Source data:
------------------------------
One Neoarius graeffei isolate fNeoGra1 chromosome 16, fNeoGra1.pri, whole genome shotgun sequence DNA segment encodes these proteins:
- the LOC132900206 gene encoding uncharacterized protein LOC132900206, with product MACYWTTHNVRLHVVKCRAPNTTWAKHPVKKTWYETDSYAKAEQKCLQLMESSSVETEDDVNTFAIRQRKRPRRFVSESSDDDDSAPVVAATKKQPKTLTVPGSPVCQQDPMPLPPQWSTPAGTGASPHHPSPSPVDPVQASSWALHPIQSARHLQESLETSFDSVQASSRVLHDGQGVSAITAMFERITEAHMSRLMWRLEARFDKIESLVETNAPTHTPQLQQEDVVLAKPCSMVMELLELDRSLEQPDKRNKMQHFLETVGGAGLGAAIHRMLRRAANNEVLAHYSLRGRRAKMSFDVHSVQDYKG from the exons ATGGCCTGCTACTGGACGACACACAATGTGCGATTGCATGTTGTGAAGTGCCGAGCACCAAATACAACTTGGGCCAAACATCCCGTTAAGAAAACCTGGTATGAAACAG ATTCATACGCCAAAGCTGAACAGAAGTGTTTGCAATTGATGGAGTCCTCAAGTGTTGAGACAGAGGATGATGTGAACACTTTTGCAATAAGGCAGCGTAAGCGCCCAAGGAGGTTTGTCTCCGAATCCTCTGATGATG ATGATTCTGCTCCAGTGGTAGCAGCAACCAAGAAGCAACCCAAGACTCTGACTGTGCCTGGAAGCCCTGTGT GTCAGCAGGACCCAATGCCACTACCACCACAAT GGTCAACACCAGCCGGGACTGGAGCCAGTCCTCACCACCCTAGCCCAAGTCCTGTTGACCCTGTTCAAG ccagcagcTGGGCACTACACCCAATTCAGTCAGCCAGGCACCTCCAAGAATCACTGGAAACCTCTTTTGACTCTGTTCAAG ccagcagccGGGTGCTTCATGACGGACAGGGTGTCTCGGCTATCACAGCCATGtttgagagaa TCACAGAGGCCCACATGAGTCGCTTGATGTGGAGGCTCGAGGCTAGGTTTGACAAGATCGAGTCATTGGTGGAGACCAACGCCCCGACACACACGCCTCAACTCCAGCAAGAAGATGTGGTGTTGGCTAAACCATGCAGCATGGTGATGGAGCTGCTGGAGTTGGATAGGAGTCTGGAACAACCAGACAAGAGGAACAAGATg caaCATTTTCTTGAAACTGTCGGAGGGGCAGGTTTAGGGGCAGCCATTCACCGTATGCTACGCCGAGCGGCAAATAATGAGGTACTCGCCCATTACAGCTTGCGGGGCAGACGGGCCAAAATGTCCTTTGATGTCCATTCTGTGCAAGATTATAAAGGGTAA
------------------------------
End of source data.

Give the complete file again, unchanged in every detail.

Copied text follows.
One Neoarius graeffei isolate fNeoGra1 chromosome 16, fNeoGra1.pri, whole genome shotgun sequence DNA segment encodes these proteins:
- the LOC132900206 gene encoding uncharacterized protein LOC132900206, with product MACYWTTHNVRLHVVKCRAPNTTWAKHPVKKTWYETDSYAKAEQKCLQLMESSSVETEDDVNTFAIRQRKRPRRFVSESSDDDDSAPVVAATKKQPKTLTVPGSPVCQQDPMPLPPQWSTPAGTGASPHHPSPSPVDPVQASSWALHPIQSARHLQESLETSFDSVQASSRVLHDGQGVSAITAMFERITEAHMSRLMWRLEARFDKIESLVETNAPTHTPQLQQEDVVLAKPCSMVMELLELDRSLEQPDKRNKMQHFLETVGGAGLGAAIHRMLRRAANNEVLAHYSLRGRRAKMSFDVHSVQDYKG from the exons ATGGCCTGCTACTGGACGACACACAATGTGCGATTGCATGTTGTGAAGTGCCGAGCACCAAATACAACTTGGGCCAAACATCCCGTTAAGAAAACCTGGTATGAAACAG ATTCATACGCCAAAGCTGAACAGAAGTGTTTGCAATTGATGGAGTCCTCAAGTGTTGAGACAGAGGATGATGTGAACACTTTTGCAATAAGGCAGCGTAAGCGCCCAAGGAGGTTTGTCTCCGAATCCTCTGATGATG ATGATTCTGCTCCAGTGGTAGCAGCAACCAAGAAGCAACCCAAGACTCTGACTGTGCCTGGAAGCCCTGTGT GTCAGCAGGACCCAATGCCACTACCACCACAAT GGTCAACACCAGCCGGGACTGGAGCCAGTCCTCACCACCCTAGCCCAAGTCCTGTTGACCCTGTTCAAG ccagcagcTGGGCACTACACCCAATTCAGTCAGCCAGGCACCTCCAAGAATCACTGGAAACCTCTTTTGACTCTGTTCAAG ccagcagccGGGTGCTTCATGACGGACAGGGTGTCTCGGCTATCACAGCCATGtttgagagaa TCACAGAGGCCCACATGAGTCGCTTGATGTGGAGGCTCGAGGCTAGGTTTGACAAGATCGAGTCATTGGTGGAGACCAACGCCCCGACACACACGCCTCAACTCCAGCAAGAAGATGTGGTGTTGGCTAAACCATGCAGCATGGTGATGGAGCTGCTGGAGTTGGATAGGAGTCTGGAACAACCAGACAAGAGGAACAAGATg caaCATTTTCTTGAAACTGTCGGAGGGGCAGGTTTAGGGGCAGCCATTCACCGTATGCTACGCCGAGCGGCAAATAATGAGGTACTCGCCCATTACAGCTTGCGGGGCAGACGGGCCAAAATGTCCTTTGATGTCCATTCTGTGCAAGATTATAAAGGGTAA